Ask yourself why you almost crashed. Was there a blind spot? Did your rear wheels fishtail? Did you hydroplane? How did your car perform during the incident in terms of braking distance, driver control, skidding and so on?
The bright side of these dangerous, terrifying situations is that they give you a chance to evaluate your vehicle’s weaknesses in an involuntary, but informative real-world test of how your car behaves when you need it the most.
Your Safety Systems Are Outdated
Forbes recently developed a list of valuable car safety features. Among them are adaptive cruise control, automatic emergency braking, lane departure warning, blind-spot detection and rear-view cameras. If you’re doing without them because you bought your car before these features were available or when they were still novelties, you might have a dose of healthy fear about the car you’re driving.
The Check Engine Light Keeps Coming On
Few automotive indicators are more foreboding than the harbinger of doom that is the check engine light. The meaning behind its illumination could be something as benign as a loose gas cap or as significant as a misfiring engine. If a lit check engine light becomes a staple of your display, resurfacing after each visit to the mechanic, you might want to consider how attached you really are to your car.
You're Constantly Putting Money Into It
In almost all cases, it’s cheaper to repair an old car than to buy a new one — repair it once or twice, or even several times. When you get to the point, however, where it seems like constant repairs are depleting what could have been money saved for your next down payment, it might make more sense to sell and start fresh.
The Hits Start Coming in Groups
When you think you need one minor repair only to learn that two or three other problems are lingering in the background, it’s time to worry. An unscrupulous or incompetent mechanic might diagnose secondary issues that don’t exist while making the initial repair. But if you trust your mechanic, or if a second opinion confirms that mechanical failures are beginning to come in groups, this might be a good time to sell.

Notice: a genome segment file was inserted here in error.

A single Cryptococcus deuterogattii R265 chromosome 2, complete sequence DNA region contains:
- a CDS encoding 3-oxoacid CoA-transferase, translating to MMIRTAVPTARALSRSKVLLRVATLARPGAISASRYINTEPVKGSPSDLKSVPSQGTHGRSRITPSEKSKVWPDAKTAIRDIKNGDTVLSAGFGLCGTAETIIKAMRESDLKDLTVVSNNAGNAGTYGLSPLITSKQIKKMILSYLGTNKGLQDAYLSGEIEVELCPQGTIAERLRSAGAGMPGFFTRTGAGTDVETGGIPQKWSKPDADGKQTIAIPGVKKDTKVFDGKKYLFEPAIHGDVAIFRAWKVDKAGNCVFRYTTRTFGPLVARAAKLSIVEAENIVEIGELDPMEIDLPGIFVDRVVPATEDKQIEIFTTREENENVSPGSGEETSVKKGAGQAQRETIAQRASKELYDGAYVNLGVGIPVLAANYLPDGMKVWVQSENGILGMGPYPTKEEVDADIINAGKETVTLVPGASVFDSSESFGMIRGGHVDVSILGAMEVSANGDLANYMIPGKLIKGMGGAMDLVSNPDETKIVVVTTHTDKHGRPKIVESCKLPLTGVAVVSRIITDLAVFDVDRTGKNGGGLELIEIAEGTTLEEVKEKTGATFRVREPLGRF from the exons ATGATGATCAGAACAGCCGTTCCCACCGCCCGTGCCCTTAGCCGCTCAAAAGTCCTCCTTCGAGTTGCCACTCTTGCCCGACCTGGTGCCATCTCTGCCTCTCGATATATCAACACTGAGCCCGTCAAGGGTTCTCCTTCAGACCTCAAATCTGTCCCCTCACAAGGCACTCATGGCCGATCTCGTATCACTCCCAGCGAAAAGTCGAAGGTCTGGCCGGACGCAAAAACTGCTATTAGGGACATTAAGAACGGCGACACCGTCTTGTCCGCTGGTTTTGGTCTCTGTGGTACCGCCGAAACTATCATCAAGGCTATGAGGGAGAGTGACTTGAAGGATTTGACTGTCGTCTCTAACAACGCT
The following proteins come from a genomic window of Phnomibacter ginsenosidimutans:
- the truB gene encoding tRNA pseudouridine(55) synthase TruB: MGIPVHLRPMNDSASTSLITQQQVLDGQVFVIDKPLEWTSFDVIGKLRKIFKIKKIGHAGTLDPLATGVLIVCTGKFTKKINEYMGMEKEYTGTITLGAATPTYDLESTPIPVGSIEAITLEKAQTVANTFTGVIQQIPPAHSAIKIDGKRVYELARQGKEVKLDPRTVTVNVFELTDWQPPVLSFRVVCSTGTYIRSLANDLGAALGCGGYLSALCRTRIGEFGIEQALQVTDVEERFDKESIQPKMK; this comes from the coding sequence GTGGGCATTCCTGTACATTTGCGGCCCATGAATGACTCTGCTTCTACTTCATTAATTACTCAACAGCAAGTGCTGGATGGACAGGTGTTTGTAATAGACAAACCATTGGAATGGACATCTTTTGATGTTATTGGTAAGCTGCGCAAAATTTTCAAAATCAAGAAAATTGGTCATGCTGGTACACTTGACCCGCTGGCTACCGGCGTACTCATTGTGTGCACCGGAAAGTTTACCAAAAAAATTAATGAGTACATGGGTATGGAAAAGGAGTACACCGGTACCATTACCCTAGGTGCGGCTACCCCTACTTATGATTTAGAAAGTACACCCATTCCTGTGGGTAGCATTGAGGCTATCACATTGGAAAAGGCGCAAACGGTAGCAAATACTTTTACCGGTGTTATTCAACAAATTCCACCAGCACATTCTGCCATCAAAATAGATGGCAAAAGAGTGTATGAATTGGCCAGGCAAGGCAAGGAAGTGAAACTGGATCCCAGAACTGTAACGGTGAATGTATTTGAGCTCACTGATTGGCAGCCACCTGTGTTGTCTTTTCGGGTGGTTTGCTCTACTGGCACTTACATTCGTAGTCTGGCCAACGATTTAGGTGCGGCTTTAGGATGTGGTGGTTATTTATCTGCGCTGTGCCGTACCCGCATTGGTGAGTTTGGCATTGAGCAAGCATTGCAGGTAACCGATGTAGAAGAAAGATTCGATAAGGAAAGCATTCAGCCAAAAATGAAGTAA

Getting Stranded Has Become the Norm
If mechanical breakdowns leave you stranded on the regular, you have some serious decisions to make — especially if you’re running out of sympathetic friends who are willing to pick you up. Above everything except safety, a good car is, first and foremost, reliable. Once a car is reliably unreliable, it’s time to move on.
You Have Constant Starting Anxiety
Almost as nerve-racking as being stranded by your car is the feeling of getting into the driver’s seat and turning the key only to have nothing happen. Between the starter, the alternator and the battery, if your car’s electrical system has become so fickle that starting your morning commute has become a crapshoot, then you might consider alleviating that car-start anxiety with a new electrical system, which you’ll get with a new car.
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You Need To Use Physical Force To Get Things To Work
One indication that you should start saving for a down payment is when physical force is the remedy for any of your car’s faulty features or systems. That includes tapping the dashboard to get the air conditioning to work, banging the door to get it to lock, kicking the door to get it to close or anything else that requires a ritualistic bumping, tugging, tapping or banging just to make your car work the way it should.
You’ve Reached Your Repair-Cost Threshold
In the quest to never put more money into your car than it’s worth, Edmunds points out a good rule of thumb. If a repair costs more than half the value of your car, you should never make that repair. That money is better spent on a down payment for a new, dependable vehicle. In any case, be honest and upfront with the next owner about the issue during the sale.
Your Mechanic Gives a Dire Warning
When you visit the mechanic for regular maintenance or a minor repair only to learn that a major, costly breakdown is impending and inevitable, sell before the mechanic’s premonition comes true. Here, too, be honest with the new owner about what they’re facing during the transaction. If all else fails, sell the vehicle for parts.